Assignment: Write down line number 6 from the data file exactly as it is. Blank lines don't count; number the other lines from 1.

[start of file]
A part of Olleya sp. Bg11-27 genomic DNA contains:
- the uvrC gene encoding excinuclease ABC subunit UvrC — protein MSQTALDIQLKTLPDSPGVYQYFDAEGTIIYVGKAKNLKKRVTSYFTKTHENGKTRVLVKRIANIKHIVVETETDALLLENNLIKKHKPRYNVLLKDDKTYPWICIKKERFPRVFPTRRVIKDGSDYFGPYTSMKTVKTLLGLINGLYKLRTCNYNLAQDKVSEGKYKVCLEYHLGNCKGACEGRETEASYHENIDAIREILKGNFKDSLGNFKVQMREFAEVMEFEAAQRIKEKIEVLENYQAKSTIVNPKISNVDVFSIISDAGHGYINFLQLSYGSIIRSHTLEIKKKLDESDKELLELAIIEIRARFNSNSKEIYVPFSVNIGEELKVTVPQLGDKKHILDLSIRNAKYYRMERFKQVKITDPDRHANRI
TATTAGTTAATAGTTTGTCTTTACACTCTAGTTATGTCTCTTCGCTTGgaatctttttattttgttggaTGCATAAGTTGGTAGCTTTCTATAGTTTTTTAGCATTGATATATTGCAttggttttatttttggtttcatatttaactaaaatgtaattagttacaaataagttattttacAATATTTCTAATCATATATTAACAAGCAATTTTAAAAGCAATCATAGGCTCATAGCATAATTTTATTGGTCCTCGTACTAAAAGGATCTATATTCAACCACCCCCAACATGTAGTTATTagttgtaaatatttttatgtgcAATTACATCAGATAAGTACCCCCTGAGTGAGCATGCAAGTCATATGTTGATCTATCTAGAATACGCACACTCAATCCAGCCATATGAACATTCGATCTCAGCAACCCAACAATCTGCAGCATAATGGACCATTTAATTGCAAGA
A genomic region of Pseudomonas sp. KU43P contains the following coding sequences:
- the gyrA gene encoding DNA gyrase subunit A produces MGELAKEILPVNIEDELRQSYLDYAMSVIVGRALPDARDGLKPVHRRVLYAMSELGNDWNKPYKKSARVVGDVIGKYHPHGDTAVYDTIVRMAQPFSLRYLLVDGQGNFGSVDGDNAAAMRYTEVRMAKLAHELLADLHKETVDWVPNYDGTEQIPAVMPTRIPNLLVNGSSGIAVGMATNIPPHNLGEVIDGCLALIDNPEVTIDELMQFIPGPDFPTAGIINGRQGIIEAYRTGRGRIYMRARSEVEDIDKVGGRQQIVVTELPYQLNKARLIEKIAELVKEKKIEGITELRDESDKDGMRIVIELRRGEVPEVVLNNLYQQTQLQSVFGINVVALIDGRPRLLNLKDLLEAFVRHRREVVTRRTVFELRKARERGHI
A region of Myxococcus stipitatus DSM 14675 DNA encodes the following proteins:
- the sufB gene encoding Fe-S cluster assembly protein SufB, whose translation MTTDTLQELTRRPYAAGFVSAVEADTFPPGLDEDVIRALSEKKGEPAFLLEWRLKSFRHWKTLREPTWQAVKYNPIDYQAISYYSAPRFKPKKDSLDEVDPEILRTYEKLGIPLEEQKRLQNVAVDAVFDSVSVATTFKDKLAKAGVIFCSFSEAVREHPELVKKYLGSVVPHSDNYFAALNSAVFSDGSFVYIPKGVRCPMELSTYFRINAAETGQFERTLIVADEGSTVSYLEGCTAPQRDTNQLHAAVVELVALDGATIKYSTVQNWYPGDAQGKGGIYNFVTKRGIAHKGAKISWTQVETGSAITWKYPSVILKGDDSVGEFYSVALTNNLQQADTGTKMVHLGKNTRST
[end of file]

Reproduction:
A region of Myxococcus stipitatus DSM 14675 DNA encodes the following proteins: